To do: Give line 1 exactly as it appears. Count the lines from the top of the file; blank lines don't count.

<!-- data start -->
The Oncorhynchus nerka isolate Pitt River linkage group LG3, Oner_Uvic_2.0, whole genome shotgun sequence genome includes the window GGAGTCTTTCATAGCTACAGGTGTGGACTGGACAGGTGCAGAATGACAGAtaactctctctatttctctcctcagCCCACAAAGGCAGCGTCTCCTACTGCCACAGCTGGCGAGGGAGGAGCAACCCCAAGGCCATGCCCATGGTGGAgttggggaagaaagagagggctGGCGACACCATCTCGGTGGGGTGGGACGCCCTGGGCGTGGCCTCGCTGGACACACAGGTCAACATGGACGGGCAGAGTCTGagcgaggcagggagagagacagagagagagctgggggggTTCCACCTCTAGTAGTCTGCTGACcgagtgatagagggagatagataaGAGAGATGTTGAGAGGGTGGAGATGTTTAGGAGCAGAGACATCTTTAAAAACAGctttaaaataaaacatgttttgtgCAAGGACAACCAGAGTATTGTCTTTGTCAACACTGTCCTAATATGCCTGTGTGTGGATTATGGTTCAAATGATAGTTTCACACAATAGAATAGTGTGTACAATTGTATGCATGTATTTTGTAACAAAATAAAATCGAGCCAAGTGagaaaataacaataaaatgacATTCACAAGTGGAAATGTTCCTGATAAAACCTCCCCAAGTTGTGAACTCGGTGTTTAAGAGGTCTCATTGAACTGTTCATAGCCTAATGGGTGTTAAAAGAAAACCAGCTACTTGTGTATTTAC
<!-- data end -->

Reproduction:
The Oncorhynchus nerka isolate Pitt River linkage group LG3, Oner_Uvic_2.0, whole genome shotgun sequence genome includes the window GGAGTCTTTCATAGCTACAGGTGTGGACTGGACAGGTGCAGAATGACAGAtaactctctctatttctctcctcagCCCACAAAGGCAGCGTCTCCTACTGCCACAGCTGGCGAGGGAGGAGCAACCCCAAGGCCATGCCCATGGTGGAgttggggaagaaagagagggctGGCGACACCATCTCGGTGGGGTGGGACGCCCTGGGCGTGGCCTCGCTGGACACACAGGTCAACATGGACGGGCAGAGTCTGagcgaggcagggagagagacagagagagagctgggggggTTCCACCTCTAGTAGTCTGCTGACcgagtgatagagggagatagataaGAGAGATGTTGAGAGGGTGGAGATGTTTAGGAGCAGAGACATCTTTAAAAACAGctttaaaataaaacatgttttgtgCAAGGACAACCAGAGTATTGTCTTTGTCAACACTGTCCTAATATGCCTGTGTGTGGATTATGGTTCAAATGATAGTTTCACACAATAGAATAGTGTGTACAATTGTATGCATGTATTTTGTAACAAAATAAAATCGAGCCAAGTGagaaaataacaataaaatgacATTCACAAGTGGAAATGTTCCTGATAAAACCTCCCCAAGTTGTGAACTCGGTGTTTAAGAGGTCTCATTGAACTGTTCATAGCCTAATGGGTGTTAAAAGAAAACCAGCTACTTGTGTATTTAC